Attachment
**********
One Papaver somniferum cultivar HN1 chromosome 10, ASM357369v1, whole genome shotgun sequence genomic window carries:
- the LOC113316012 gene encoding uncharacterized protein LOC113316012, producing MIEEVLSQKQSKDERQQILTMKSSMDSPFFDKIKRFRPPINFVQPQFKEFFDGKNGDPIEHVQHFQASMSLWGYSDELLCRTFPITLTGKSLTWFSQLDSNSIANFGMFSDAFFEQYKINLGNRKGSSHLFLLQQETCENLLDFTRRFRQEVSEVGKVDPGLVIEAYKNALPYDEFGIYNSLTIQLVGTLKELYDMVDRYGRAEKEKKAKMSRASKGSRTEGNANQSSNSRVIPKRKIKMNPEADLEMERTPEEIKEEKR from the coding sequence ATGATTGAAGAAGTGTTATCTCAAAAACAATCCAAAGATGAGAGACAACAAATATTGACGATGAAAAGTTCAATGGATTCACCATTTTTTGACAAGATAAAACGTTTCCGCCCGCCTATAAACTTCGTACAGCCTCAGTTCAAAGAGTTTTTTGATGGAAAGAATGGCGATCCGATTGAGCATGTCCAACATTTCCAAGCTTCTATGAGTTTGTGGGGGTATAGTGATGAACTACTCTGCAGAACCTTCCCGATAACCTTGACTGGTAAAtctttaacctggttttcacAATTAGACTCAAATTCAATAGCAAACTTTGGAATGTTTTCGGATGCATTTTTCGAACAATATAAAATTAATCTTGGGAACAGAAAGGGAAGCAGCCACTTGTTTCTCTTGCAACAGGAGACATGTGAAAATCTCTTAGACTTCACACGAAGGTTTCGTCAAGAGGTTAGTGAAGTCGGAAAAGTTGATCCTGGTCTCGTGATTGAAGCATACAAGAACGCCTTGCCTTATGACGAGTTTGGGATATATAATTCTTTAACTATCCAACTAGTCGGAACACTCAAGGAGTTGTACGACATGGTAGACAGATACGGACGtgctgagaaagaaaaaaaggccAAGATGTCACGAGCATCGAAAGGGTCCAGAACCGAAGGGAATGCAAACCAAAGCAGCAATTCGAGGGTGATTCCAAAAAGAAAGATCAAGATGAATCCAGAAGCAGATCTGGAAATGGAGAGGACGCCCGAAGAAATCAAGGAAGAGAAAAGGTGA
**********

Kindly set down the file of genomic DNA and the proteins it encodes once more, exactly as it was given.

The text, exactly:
One Papaver somniferum cultivar HN1 chromosome 10, ASM357369v1, whole genome shotgun sequence genomic window carries:
- the LOC113316012 gene encoding uncharacterized protein LOC113316012, producing MIEEVLSQKQSKDERQQILTMKSSMDSPFFDKIKRFRPPINFVQPQFKEFFDGKNGDPIEHVQHFQASMSLWGYSDELLCRTFPITLTGKSLTWFSQLDSNSIANFGMFSDAFFEQYKINLGNRKGSSHLFLLQQETCENLLDFTRRFRQEVSEVGKVDPGLVIEAYKNALPYDEFGIYNSLTIQLVGTLKELYDMVDRYGRAEKEKKAKMSRASKGSRTEGNANQSSNSRVIPKRKIKMNPEADLEMERTPEEIKEEKR from the coding sequence ATGATTGAAGAAGTGTTATCTCAAAAACAATCCAAAGATGAGAGACAACAAATATTGACGATGAAAAGTTCAATGGATTCACCATTTTTTGACAAGATAAAACGTTTCCGCCCGCCTATAAACTTCGTACAGCCTCAGTTCAAAGAGTTTTTTGATGGAAAGAATGGCGATCCGATTGAGCATGTCCAACATTTCCAAGCTTCTATGAGTTTGTGGGGGTATAGTGATGAACTACTCTGCAGAACCTTCCCGATAACCTTGACTGGTAAAtctttaacctggttttcacAATTAGACTCAAATTCAATAGCAAACTTTGGAATGTTTTCGGATGCATTTTTCGAACAATATAAAATTAATCTTGGGAACAGAAAGGGAAGCAGCCACTTGTTTCTCTTGCAACAGGAGACATGTGAAAATCTCTTAGACTTCACACGAAGGTTTCGTCAAGAGGTTAGTGAAGTCGGAAAAGTTGATCCTGGTCTCGTGATTGAAGCATACAAGAACGCCTTGCCTTATGACGAGTTTGGGATATATAATTCTTTAACTATCCAACTAGTCGGAACACTCAAGGAGTTGTACGACATGGTAGACAGATACGGACGtgctgagaaagaaaaaaaggccAAGATGTCACGAGCATCGAAAGGGTCCAGAACCGAAGGGAATGCAAACCAAAGCAGCAATTCGAGGGTGATTCCAAAAAGAAAGATCAAGATGAATCCAGAAGCAGATCTGGAAATGGAGAGGACGCCCGAAGAAATCAAGGAAGAGAAAAGGTGA